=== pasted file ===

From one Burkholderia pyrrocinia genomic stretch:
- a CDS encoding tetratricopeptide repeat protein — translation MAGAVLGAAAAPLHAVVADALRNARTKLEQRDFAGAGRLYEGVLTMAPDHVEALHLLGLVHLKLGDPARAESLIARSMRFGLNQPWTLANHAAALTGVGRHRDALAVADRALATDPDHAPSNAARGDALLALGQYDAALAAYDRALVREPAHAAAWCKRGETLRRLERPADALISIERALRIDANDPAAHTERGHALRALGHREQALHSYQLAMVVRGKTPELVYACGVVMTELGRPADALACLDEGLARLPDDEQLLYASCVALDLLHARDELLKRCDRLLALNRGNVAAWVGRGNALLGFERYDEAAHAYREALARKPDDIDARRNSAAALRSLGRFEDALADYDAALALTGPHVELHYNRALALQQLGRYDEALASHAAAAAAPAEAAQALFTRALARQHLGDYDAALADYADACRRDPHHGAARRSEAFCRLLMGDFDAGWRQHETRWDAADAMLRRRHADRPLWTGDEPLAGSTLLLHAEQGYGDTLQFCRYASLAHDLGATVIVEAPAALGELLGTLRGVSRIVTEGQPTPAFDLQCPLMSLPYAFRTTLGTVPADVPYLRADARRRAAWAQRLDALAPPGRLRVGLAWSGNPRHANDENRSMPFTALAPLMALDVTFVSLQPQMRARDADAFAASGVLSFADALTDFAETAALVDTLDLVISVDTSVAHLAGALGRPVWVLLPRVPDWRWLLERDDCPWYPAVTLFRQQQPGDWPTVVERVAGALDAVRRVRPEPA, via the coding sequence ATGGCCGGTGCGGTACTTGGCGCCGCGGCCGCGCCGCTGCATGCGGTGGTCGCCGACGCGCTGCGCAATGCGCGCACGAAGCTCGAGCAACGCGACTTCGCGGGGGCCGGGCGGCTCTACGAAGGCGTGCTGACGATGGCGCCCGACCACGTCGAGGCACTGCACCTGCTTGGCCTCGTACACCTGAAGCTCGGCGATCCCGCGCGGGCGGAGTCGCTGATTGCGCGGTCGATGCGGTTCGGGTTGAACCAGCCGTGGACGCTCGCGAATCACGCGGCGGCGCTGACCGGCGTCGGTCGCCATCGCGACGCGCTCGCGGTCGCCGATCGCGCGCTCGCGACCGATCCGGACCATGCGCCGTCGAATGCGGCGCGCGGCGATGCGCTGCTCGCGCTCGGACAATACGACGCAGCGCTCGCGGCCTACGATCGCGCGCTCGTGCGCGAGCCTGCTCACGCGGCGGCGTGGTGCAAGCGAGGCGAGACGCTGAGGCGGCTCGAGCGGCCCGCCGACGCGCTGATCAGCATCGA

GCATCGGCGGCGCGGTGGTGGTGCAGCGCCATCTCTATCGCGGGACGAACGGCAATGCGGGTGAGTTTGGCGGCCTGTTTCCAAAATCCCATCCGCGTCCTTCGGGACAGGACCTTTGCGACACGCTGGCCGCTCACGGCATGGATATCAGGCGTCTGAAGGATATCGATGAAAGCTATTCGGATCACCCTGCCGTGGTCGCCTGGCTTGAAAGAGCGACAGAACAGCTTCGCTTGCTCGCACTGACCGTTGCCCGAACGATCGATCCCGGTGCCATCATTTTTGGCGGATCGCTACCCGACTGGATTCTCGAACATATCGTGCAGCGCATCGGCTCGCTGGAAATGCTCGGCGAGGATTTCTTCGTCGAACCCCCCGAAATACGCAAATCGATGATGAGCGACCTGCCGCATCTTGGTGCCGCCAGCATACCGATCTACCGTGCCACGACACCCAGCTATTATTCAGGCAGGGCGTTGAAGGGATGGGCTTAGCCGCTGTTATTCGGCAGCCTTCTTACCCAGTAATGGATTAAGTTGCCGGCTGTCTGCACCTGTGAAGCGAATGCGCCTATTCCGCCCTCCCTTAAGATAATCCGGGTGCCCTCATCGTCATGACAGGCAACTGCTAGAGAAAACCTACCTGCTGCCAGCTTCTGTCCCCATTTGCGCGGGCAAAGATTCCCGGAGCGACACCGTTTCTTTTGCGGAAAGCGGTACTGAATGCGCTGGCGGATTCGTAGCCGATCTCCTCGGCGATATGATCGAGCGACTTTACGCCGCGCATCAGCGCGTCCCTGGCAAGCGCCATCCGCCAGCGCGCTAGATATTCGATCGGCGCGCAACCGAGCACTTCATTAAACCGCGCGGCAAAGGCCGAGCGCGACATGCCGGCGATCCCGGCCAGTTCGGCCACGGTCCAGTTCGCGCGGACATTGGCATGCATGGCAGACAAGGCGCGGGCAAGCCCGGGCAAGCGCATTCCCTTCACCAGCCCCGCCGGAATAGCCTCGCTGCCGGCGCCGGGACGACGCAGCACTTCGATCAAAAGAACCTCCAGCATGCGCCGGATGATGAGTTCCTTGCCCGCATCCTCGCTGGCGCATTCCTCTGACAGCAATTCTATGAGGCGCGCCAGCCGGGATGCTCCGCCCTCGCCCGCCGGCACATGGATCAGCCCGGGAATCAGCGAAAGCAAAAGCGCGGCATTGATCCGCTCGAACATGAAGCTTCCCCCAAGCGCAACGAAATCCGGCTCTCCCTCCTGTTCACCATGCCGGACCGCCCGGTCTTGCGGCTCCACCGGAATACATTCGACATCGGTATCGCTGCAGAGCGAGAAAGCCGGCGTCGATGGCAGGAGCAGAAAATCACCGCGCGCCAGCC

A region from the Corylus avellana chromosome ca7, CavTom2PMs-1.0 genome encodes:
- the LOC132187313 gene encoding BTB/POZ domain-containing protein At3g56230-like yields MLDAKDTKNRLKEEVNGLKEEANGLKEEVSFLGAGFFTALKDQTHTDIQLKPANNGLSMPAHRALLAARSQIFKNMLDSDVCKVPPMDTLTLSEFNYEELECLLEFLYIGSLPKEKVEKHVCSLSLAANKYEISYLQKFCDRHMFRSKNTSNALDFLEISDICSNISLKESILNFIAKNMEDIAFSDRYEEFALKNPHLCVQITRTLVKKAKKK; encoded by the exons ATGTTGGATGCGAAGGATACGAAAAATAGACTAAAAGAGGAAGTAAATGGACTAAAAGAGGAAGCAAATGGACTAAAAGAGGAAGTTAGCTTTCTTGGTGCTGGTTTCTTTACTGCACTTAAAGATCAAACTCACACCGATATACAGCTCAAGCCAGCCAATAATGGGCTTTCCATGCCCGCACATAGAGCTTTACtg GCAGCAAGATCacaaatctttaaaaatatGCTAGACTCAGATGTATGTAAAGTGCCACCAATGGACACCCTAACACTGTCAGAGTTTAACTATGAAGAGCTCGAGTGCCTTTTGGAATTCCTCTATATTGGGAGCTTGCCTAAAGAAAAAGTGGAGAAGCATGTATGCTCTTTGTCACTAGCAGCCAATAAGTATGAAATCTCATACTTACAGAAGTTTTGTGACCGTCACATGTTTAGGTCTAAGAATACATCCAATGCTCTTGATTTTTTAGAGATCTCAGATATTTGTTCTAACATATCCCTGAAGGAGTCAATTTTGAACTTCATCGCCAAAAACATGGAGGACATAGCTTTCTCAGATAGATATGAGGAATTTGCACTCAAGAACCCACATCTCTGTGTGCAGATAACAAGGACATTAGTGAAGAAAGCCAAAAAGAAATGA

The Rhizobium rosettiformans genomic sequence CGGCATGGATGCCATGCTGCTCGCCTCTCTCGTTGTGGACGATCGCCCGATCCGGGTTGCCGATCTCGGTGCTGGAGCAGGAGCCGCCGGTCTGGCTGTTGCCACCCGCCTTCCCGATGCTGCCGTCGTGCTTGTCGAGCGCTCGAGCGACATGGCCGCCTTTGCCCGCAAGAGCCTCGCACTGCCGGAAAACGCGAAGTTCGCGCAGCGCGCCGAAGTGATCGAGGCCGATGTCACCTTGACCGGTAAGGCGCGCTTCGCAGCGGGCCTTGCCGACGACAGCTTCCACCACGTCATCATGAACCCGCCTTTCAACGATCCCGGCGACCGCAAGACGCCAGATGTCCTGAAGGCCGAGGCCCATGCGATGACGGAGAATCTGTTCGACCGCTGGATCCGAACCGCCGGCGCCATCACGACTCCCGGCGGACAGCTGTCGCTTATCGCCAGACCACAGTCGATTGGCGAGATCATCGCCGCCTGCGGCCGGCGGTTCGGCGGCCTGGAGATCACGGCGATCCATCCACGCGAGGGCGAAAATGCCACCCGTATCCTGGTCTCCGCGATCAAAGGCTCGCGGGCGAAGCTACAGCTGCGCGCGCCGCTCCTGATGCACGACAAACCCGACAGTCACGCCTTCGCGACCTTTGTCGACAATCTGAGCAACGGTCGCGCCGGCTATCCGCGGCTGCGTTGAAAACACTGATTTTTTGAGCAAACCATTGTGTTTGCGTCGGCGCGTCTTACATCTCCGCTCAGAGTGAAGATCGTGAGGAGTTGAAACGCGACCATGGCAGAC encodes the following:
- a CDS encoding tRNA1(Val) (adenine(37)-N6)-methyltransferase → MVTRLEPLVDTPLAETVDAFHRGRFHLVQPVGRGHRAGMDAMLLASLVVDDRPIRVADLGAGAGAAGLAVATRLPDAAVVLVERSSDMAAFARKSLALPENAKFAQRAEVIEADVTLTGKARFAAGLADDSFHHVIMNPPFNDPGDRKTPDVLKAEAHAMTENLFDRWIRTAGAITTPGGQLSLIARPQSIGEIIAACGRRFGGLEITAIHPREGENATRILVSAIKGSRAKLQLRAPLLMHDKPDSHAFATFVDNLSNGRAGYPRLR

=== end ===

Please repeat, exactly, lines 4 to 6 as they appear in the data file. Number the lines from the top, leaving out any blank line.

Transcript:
A region from the Corylus avellana chromosome ca7, CavTom2PMs-1.0 genome encodes:
- the LOC132187313 gene encoding BTB/POZ domain-containing protein At3g56230-like yields MLDAKDTKNRLKEEVNGLKEEANGLKEEVSFLGAGFFTALKDQTHTDIQLKPANNGLSMPAHRALLAARSQIFKNMLDSDVCKVPPMDTLTLSEFNYEELECLLEFLYIGSLPKEKVEKHVCSLSLAANKYEISYLQKFCDRHMFRSKNTSNALDFLEISDICSNISLKESILNFIAKNMEDIAFSDRYEEFALKNPHLCVQITRTLVKKAKKK; encoded by the exons ATGTTGGATGCGAAGGATACGAAAAATAGACTAAAAGAGGAAGTAAATGGACTAAAAGAGGAAGCAAATGGACTAAAAGAGGAAGTTAGCTTTCTTGGTGCTGGTTTCTTTACTGCACTTAAAGATCAAACTCACACCGATATACAGCTCAAGCCAGCCAATAATGGGCTTTCCATGCCCGCACATAGAGCTTTACtg GCAGCAAGATCacaaatctttaaaaatatGCTAGACTCAGATGTATGTAAAGTGCCACCAATGGACACCCTAACACTGTCAGAGTTTAACTATGAAGAGCTCGAGTGCCTTTTGGAATTCCTCTATATTGGGAGCTTGCCTAAAGAAAAAGTGGAGAAGCATGTATGCTCTTTGTCACTAGCAGCCAATAAGTATGAAATCTCATACTTACAGAAGTTTTGTGACCGTCACATGTTTAGGTCTAAGAATACATCCAATGCTCTTGATTTTTTAGAGATCTCAGATATTTGTTCTAACATATCCCTGAAGGAGTCAATTTTGAACTTCATCGCCAAAAACATGGAGGACATAGCTTTCTCAGATAGATATGAGGAATTTGCACTCAAGAACCCACATCTCTGTGTGCAGATAACAAGGACATTAGTGAAGAAAGCCAAAAAGAAATGA

The Rhizobium rosettiformans genomic sequence CGGCATGGATGCCATGCTGCTCGCCTCTCTCGTTGTGGACGATCGCCCGATCCGGGTTGCCGATCTCGGTGCTGGAGCAGGAGCCGCCGGTCTGGCTGTTGCCACCCGCCTTCCCGATGCTGCCGTCGTGCTTGTCGAGCGCTCGAGCGACATGGCCGCCTTTGCCCGCAAGAGCCTCGCACTGCCGGAAAACGCGAAGTTCGCGCAGCGCGCCGAAGTGATCGAGGCCGATGTCACCTTGACCGGTAAGGCGCGCTTCGCAGCGGGCCTTGCCGACGACAGCTTCCACCACGTCATCATGAACCCGCCTTTCAACGATCCCGGCGACCGCAAGACGCCAGATGTCCTGAAGGCCGAGGCCCATGCGATGACGGAGAATCTGTTCGACCGCTGGATCCGAACCGCCGGCGCCATCACGACTCCCGGCGGACAGCTGTCGCTTATCGCCAGACCACAGTCGATTGGCGAGATCATCGCCGCCTGCGGCCGGCGGTTCGGCGGCCTGGAGATCACGGCGATCCATCCACGCGAGGGCGAAAATGCCACCCGTATCCTGGTCTCCGCGATCAAAGGCTCGCGGGCGAAGCTACAGCTGCGCGCGCCGCTCCTGATGCACGACAAACCCGACAGTCACGCCTTCGCGACCTTTGTCGACAATCTGAGCAACGGTCGCGCCGGCTATCCGCGGCTGCGTTGAAAACACTGATTTTTTGAGCAAACCATTGTGTTTGCGTCGGCGCGTCTTACATCTCCGCTCAGAGTGAAGATCGTGAGGAGTTGAAACGCGACCATGGCAGAC encodes the following: